Most hedge funds have had a poor start to the year. According to Hedge Fund Research, hedge fund portfolios gained only 3.5 percent in value from January to May of 2017, heavily underperforming the S&P 500 Index, which generated a return of 7 percent in the same time period.
Hedge funds are investment funds that can invest in a wide array of assets and adopt different types of investment strategies. Unlike mutual funds or pension funds, hedge funds are not constrained by regulatory requirements to primarily invest in stock and bonds and can, therefore, also invest in real estate, derivatives, and currencies, among other asset classes. This freedom of choice is what gives hedge funds a competitive advantage over traditional funds. For this ability to generate better returns, hedge funds charge a high annual management fee (usually 2 percent) as well as a performance fee. However, as witnessed in the first five months of 2017, these fees are not always warranted.
The HFRI Fund Weighted Composite Index, which is an equally weighted index that tracks the performance of hedge funds, is up only 0.5 percent in May, while the S&P 500 Index is up twice as much. Given the rise in popularity of low-cost index tracker funds and an eight-year rally in stocks, hedge funds are struggling to justify their high fee structures to investors.
Bitcoin Is Boosting Hedge Fund Returns
The start of the year, however, was not gloomy for all hedge fund managers. The funds that did outperform were those focusing on technology and currencies.
FX funds that had the foresight to gain exposure to digital currencies such as bitcoin managed to outperform their peers as well as the S&P 500 Index. The HFRI Macro: Currency Index, for example, gained 8.2 percent year-to-date.
This should not come as a surprise given the impressive rallies of digital currencies such as bitcoin and ether, which both reached numerous new all-time highs in the spring months of 2017 and generated a 190 percent and 4,900 percent return respectively since the start of the year.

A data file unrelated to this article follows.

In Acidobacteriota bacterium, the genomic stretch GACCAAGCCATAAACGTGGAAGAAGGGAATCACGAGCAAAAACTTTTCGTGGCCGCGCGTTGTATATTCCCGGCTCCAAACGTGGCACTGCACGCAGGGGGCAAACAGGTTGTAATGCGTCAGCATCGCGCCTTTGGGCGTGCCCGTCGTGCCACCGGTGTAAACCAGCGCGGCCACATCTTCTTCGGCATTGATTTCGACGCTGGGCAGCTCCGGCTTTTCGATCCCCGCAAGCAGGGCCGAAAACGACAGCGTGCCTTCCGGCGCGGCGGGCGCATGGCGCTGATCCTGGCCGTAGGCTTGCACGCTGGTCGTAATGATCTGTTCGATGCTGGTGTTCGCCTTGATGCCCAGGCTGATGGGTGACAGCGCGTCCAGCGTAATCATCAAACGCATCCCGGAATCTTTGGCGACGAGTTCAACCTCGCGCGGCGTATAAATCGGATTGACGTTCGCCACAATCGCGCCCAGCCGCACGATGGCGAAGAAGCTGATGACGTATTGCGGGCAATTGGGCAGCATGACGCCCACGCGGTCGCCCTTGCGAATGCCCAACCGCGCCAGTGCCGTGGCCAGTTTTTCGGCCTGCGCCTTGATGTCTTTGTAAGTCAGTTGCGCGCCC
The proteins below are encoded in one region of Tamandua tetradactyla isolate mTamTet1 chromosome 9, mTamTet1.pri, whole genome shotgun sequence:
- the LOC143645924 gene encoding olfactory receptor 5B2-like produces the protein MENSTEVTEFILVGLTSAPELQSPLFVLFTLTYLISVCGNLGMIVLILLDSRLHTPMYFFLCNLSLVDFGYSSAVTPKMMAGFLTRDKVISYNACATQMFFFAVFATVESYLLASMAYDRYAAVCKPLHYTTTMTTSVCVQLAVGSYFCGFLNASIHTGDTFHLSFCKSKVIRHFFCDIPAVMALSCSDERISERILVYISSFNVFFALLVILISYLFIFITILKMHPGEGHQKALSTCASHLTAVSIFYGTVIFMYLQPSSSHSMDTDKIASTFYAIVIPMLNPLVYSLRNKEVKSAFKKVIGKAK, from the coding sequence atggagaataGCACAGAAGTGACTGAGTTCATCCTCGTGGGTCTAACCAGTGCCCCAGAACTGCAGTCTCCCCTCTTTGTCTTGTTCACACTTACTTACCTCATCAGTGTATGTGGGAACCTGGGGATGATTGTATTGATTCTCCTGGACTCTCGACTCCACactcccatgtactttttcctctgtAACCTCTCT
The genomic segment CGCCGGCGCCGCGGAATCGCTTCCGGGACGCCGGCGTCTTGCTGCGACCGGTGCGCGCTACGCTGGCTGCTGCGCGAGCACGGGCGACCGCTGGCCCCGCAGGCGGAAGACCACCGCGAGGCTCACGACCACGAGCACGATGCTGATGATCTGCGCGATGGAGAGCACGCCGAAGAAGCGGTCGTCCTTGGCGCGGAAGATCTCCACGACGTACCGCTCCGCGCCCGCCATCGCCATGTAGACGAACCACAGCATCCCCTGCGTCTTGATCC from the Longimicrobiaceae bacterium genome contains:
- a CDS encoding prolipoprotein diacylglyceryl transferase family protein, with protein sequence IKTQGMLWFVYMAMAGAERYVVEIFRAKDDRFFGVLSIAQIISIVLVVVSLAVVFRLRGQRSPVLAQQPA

Most Portfolio Managers Still Avoid Cryptocurrency
Despite the exuberant returns of leading digital currencies such as bitcoin, ether and litecoin in the past six months, the majority of hedge fund portfolio managers are still staying clear of digital currencies as an asset class.
The reluctance to invest in digital currencies ranges from a lack of in-depth knowledge about the asset class to concerns of liquidity and fears of cyber theft.
Louis Gargour, Wall Street veteran and founder of hedge fund LNG Capital, suggests that bitcoin is not ready yet for widespread adoption as an institutional asset class.
He told CNBC: “Bitcoin’s extreme volatility doesn’t sit well with managers working on a risk-adjusted return basis. Furthermore, there are valid concerns that digital currency assets can be hacked or stolen. Finally, there’s a perception that bitcoin remains a niche, retail investment that does not yet demonstrate sufficient quality to be seriously considered for many reputable institutions.”
On the other hand, Bobby Cho, trader at Cumberland Mining, a subsidiary of DRW Trading, told Bitcoin Magazine: “The digital currency investment landscape is changing rapidly along with the mindset of investors. A few years ago, bitcoin wasn’t viewed as a viable asset class through the eyes of hedge funds.”
However, this has started to change according to Cho. “Today, Cumberland Mining works with both traditional and digital-only funds by providing institutional-sized liquidity in different digital currencies, most notably bitcoin and ethereum.”